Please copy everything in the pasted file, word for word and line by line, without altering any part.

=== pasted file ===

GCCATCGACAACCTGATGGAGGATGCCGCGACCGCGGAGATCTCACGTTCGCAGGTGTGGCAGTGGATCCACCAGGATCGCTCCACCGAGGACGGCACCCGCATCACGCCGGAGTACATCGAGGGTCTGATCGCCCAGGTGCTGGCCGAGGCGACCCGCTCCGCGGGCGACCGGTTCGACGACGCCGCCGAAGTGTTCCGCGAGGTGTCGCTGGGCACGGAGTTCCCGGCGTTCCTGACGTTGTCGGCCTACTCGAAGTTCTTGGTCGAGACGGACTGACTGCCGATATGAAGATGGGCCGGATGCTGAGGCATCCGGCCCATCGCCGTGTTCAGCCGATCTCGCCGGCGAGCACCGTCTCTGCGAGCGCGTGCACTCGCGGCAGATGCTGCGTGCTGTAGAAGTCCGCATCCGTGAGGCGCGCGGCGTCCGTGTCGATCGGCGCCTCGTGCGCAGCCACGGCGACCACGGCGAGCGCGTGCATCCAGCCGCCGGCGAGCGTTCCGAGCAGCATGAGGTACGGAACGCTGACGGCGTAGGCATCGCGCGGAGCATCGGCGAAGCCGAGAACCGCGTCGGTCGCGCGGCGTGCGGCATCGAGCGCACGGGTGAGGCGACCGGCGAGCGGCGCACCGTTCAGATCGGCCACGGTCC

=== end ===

GCCATCGACAACCTGATGGAGGATGCCGCGACCGCGGAGATCTCACGTTCGCAGGTGTGGCAGTGGATCCACCAGGATCGCTCCACCGAGGACGGCACCCGCATCACGCCGGAGTACATCGAGGGTCTGATCGCCCAGGTGCTGGCCGAGGCGACCCGCTCCGCGGGCGACCGGTTCGACGACGCCGCCGAAGTGTTCCGCGAGGTGTCGCTGGGCACGGAGTTCCCGGCGTTCCTGACGTTGTCGGCCTACTCGAAGTTCTTGGTCGAGACGGACTGACTGCCGATATGAAGATGGGCCGGATGCTGAGGCATCCGGCCCATCGCCGTGTTCAGCCGATCTCGCCGGCGAGCACCGTCTCTGCGAGCGCGTGCACTCGCGGCAGATGCTGCGTGCTGTAGAAGTCCGCATCCGTGAGGCGCGCGGCGTCCGTGTCGATCGGCGCCTCGTGCGCAGCCACGGCGACCACGGCGAGCGCGTGCATCCAGCCGCCGGCGAGCGTTCCGAGCAGCATGAGGTACGGAACGCTGACGGCGTAGGCATCGCGCGGAGCATCGGCGAAGCCGAGAACCGCGTCGGTCGCGCGGCGTGCGGCATCGAGCGCACGGGTGAGGCGACCGGCGAGCGGCGCACCGTTCAGATCGGCCACGGTCC